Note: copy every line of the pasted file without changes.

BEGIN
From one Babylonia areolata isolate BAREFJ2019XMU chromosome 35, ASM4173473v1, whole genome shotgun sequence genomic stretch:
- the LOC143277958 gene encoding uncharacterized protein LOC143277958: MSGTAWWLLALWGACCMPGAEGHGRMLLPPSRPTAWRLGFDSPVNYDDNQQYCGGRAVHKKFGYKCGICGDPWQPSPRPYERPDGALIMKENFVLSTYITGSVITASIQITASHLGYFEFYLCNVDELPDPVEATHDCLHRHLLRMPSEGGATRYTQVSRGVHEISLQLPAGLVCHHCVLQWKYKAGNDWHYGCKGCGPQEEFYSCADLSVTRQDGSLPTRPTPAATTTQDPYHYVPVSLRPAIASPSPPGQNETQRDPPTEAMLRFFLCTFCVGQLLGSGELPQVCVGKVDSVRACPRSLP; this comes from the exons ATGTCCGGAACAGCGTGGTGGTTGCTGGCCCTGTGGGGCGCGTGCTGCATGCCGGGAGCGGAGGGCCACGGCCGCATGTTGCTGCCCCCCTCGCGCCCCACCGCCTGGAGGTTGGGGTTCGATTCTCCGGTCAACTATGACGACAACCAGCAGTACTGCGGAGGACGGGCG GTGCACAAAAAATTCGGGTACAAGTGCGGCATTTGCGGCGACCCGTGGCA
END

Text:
From one Babylonia areolata isolate BAREFJ2019XMU chromosome 35, ASM4173473v1, whole genome shotgun sequence genomic stretch:
- the LOC143277958 gene encoding uncharacterized protein LOC143277958: MSGTAWWLLALWGACCMPGAEGHGRMLLPPSRPTAWRLGFDSPVNYDDNQQYCGGRAVHKKFGYKCGICGDPWQPSPRPYERPDGALIMKENFVLSTYITGSVITASIQITASHLGYFEFYLCNVDELPDPVEATHDCLHRHLLRMPSEGGATRYTQVSRGVHEISLQLPAGLVCHHCVLQWKYKAGNDWHYGCKGCGPQEEFYSCADLSVTRQDGSLPTRPTPAATTTQDPYHYVPVSLRPAIASPSPPGQNETQRDPPTEAMLRFFLCTFCVGQLLGSGELPQVCVGKVDSVRACPRSLP; this comes from the exons ATGTCCGGAACAGCGTGGTGGTTGCTGGCCCTGTGGGGCGCGTGCTGCATGCCGGGAGCGGAGGGCCACGGCCGCATGTTGCTGCCCCCCTCGCGCCCCACCGCCTGGAGGTTGGGGTTCGATTCTCCGGTCAACTATGACGACAACCAGCAGTACTGCGGAGGACGGGCG GTGCACAAAAAATTCGGGTACAAGTGCGGCATTTGCGGCGACCCGTGGCA